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 > Modify OR Access Easily Over cab Bed for the Older Camper

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navegator

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Posted: 01/18/21 06:10pm Link  |  Quote  |  Print  |  Notify Moderator

When I purchased the C it did not have a ladder, it was a demonstrator and I realized that the drivers seat was used by looky-loos to climb to the overhead bunk, the back was crooked in comparison to the copilots seat, I ended up taking it apart and straitening a number of parts and replacing the arm rest detent mechanism, best thing to do modify a wood ladder or have one made.

navegator

bobndot

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Posted: 01/18/21 07:49pm Link  |  Quote  |  Print  |  Notify Moderator

See if Happijac will fabricate one for you.

https://happijac.com/bed-lifts.html

klutchdust

Orange, California

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Posted: 01/19/21 09:20am Link  |  Quote  |  Print  |  Notify Moderator

pnichols wrote:

Gjac wrote:

I have been thinking about this issue my self. Most all the small class C’s have this corner bed and would not work well for two older people so one would have to sleep somewhere else. Has anyone tried reclining the front seat and using that to get down in the middle of the night? Can you step on the couch then to the reclined front seat to get up and down.?


Our 24 ft. Class C has a dinette that easily converts into a full bed in addition to a rear corner queen bed and a cabover queen bed. A couple could sleep one in the rear corner queen bed and one in the dinette full bed if neither on one wanted to use the cabover bed.


MY experience with dinette sleepers is they tend to be stiff and uncomfortable but that can be dealt with.I had a high end sleeper sofa from Itasca that we removed and sold because of that.

I personally have a topper in my new (to me)RV that is very comfortable ,but where would you store that if it wasn't on the bed.

pnichols

The Other California

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Posted: 01/19/21 11:28pm Link  |  Quote  |  Print  |  Notify Moderator

klutchdust wrote:

pnichols wrote:

Gjac wrote:

I have been thinking about this issue my self. Most all the small class C’s have this corner bed and would not work well for two older people so one would have to sleep somewhere else. Has anyone tried reclining the front seat and using that to get down in the middle of the night? Can you step on the couch then to the reclined front seat to get up and down.?


Our 24 ft. Class C has a dinette that easily converts into a full bed in addition to a rear corner queen bed and a cabover queen bed. A couple could sleep one in the rear corner queen bed and one in the dinette full bed if neither on one wanted to use the cabover bed.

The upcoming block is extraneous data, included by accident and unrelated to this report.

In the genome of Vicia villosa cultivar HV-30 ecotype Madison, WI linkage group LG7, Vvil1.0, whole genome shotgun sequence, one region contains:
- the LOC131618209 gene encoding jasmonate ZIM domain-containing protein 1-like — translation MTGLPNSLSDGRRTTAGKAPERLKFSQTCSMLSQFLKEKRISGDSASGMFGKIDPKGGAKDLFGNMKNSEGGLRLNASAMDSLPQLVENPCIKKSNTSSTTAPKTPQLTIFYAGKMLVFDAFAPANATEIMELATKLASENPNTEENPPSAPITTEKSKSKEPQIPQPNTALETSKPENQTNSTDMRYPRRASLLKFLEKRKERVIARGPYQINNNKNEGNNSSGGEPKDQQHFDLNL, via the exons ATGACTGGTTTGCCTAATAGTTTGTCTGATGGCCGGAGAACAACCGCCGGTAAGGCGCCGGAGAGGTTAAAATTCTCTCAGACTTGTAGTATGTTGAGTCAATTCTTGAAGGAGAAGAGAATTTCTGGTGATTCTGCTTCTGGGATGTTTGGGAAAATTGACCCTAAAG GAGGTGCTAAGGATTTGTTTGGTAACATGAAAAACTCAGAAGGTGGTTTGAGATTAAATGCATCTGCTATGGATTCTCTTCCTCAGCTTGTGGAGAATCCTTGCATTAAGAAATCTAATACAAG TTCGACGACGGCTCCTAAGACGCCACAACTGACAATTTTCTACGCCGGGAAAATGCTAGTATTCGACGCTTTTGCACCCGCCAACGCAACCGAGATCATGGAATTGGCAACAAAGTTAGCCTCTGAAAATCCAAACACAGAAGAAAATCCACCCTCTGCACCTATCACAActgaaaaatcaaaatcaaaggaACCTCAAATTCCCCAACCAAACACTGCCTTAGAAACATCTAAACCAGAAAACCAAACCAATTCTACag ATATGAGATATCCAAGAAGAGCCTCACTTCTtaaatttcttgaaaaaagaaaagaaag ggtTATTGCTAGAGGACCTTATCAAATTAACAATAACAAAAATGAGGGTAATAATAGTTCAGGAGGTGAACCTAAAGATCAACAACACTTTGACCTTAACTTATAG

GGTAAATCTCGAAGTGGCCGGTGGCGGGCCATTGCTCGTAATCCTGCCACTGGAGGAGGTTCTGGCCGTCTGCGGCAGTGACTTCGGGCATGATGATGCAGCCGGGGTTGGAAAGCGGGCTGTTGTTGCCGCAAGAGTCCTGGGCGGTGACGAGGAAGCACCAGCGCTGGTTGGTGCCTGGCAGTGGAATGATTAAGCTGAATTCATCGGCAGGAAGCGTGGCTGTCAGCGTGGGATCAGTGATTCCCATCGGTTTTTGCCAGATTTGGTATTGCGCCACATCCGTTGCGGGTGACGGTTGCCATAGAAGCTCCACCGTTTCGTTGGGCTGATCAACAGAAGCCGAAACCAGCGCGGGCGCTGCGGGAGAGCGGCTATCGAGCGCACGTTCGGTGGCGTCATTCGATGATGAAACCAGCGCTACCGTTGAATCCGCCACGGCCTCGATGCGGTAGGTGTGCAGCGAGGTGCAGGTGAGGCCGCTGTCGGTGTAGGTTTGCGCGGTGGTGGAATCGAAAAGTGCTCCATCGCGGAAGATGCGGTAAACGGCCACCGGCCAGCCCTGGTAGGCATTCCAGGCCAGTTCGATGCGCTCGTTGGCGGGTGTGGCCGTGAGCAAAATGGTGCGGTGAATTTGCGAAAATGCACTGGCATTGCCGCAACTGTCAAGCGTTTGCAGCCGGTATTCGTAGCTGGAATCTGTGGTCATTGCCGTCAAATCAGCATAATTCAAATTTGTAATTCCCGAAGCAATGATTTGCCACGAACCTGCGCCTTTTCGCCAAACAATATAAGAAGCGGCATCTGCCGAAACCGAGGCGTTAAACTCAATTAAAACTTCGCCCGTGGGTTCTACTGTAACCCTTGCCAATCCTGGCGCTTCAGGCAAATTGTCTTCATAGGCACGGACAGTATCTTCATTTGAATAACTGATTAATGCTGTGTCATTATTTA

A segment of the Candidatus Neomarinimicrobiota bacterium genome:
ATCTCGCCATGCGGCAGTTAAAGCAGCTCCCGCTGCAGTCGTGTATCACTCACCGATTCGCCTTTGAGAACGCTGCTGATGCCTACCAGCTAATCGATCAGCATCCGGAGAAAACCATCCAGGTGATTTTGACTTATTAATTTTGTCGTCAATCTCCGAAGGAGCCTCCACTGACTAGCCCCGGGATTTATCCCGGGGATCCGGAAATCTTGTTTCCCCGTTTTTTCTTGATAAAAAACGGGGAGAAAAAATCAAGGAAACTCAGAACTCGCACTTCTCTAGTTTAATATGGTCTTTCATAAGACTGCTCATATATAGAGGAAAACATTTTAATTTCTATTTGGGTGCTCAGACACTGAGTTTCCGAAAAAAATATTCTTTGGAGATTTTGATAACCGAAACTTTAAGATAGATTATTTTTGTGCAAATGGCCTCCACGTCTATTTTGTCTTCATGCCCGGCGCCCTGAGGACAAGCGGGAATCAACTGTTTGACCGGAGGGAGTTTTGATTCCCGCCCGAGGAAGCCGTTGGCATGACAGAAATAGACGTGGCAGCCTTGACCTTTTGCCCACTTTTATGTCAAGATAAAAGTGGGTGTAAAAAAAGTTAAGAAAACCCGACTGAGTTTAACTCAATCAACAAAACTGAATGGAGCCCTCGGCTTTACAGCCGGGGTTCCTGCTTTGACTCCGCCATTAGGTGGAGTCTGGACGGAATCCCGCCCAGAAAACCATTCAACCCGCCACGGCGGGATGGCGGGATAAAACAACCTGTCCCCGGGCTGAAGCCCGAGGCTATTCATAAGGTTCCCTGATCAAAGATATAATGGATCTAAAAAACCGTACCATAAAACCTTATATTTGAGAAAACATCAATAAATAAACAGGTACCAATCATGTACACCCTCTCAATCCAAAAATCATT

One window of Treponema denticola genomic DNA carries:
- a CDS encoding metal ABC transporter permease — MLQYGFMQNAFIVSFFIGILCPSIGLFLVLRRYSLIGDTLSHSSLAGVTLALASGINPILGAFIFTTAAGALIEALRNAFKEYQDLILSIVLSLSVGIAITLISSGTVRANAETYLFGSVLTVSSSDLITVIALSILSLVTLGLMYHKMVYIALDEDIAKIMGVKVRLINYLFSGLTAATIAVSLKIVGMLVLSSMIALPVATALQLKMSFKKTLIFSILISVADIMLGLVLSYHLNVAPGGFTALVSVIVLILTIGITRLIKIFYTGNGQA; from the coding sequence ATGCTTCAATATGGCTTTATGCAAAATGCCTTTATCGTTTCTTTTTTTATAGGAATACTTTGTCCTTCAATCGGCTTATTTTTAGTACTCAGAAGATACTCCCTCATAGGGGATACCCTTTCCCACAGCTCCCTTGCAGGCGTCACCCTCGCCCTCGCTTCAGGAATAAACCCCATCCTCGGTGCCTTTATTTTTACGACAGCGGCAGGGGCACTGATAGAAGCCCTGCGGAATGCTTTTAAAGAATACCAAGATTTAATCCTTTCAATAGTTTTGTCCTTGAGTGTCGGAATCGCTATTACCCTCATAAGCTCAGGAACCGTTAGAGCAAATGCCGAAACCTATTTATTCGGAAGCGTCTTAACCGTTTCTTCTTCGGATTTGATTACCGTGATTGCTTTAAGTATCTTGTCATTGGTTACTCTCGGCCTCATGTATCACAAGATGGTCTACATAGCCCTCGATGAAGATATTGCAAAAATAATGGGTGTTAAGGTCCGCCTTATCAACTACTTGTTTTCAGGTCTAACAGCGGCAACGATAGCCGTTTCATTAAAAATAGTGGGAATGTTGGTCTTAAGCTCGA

MY experience with dinette sleepers is they tend to be stiff and uncomfortable but that can be dealt with.I had a high end sleeper sofa from Itasca that we removed and sold because of that.

I personally have a topper in my new (to me)RV that is very comfortable ,but where would you store that if it wasn't on the bed.


I use a 3" foam topper on top of the built-in foam mattress in the overhead cab bed where I sleep. I can sleep in the overhead cab bed without the topper, if I have to, thanks to the nice stock 5-6" foam mattress that Winnebago built-in up there.

When we have a need for the full bed that the dinette makes into, I just borrow the extra 3" foam topper I normally have on the overhead cab bed and use it on this dinette full bed to provide added comfort for whoever sleeps there.

The above is another reason I like the classic Class C configuration with the large overhead cab bed area. Whether it's used for sleeping or not ... it's a great huge interior area that can be put to good use. It also helps shade the cab to keep sun's heat under control, plus there's less water, sleet, or snow blasting the windshield when having to drive in bad weather.

I would never own a so-called Class B+ just because of the more streamlined small overhead cab area. You gain a lot of versatility by having that large overhead cab area of a classic Class C available for whatever.


Phil, 2005 E450 Itasca Spirit 24V

Bordercollie

Garden Grove, CA, USA

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Posted: 01/20/21 02:44pm Link  |  Quote  |  Print  |  Notify Moderator

I think the OP meant that they couldn't use any type of ladder safely. If their RV has a rear dinette that converts into a full bed, that might be sort of a solution. It is a pain to convert dinette to a bed, add covers and pillows, and convert it back in the morning. Consider buying a 27 foot motorhome with a rear queen bed or separate twin beds. With a bedroom slide, you can have access on both sides of RV queen bed for ease of egress and access during the night.

Gjac

Milford, CT